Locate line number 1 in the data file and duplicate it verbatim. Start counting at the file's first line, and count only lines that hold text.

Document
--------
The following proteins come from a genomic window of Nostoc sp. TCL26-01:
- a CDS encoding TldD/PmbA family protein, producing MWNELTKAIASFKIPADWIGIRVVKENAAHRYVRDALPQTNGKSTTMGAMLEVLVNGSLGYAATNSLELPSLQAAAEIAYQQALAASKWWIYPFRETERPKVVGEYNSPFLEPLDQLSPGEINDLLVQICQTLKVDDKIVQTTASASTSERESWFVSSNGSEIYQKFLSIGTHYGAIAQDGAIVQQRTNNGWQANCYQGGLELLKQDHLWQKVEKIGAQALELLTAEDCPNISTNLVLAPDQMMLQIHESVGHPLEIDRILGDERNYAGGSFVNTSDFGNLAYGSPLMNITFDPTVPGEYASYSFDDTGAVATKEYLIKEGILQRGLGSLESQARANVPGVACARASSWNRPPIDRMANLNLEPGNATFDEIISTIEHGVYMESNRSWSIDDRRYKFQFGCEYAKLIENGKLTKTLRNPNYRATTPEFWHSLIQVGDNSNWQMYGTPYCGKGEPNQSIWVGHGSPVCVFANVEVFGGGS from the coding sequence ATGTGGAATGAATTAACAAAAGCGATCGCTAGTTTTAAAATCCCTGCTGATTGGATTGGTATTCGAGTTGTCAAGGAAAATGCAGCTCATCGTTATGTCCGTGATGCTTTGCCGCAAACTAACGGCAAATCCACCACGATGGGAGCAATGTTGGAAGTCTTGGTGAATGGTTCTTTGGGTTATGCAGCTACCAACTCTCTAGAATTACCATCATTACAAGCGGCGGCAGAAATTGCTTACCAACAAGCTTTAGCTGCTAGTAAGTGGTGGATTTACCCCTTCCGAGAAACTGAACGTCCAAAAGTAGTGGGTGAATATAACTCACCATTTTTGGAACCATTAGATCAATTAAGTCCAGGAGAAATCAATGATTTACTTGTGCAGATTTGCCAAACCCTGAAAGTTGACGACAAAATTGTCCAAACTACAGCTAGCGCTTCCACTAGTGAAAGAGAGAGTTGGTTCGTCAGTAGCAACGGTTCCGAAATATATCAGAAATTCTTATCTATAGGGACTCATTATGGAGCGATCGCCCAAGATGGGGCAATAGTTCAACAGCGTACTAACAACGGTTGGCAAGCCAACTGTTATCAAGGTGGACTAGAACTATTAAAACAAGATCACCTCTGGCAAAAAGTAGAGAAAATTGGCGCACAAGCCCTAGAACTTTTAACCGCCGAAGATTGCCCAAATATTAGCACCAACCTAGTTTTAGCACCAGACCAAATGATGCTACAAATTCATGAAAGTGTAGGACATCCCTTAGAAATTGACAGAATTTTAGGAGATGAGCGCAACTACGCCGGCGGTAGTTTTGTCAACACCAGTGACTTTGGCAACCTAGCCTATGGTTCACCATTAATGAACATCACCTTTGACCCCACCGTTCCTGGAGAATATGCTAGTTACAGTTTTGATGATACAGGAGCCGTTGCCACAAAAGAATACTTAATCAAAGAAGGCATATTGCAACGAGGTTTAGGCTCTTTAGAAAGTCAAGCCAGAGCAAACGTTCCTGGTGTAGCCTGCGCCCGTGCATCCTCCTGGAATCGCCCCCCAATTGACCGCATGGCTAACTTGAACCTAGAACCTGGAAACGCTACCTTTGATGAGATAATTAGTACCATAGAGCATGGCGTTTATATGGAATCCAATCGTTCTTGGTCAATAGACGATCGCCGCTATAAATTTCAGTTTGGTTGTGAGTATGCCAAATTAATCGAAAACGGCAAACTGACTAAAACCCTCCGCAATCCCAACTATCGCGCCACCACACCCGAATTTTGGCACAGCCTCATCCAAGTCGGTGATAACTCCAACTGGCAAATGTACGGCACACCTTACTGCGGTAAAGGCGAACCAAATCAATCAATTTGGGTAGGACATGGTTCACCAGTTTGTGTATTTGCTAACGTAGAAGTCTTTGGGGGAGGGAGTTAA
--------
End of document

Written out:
The following proteins come from a genomic window of Nostoc sp. TCL26-01: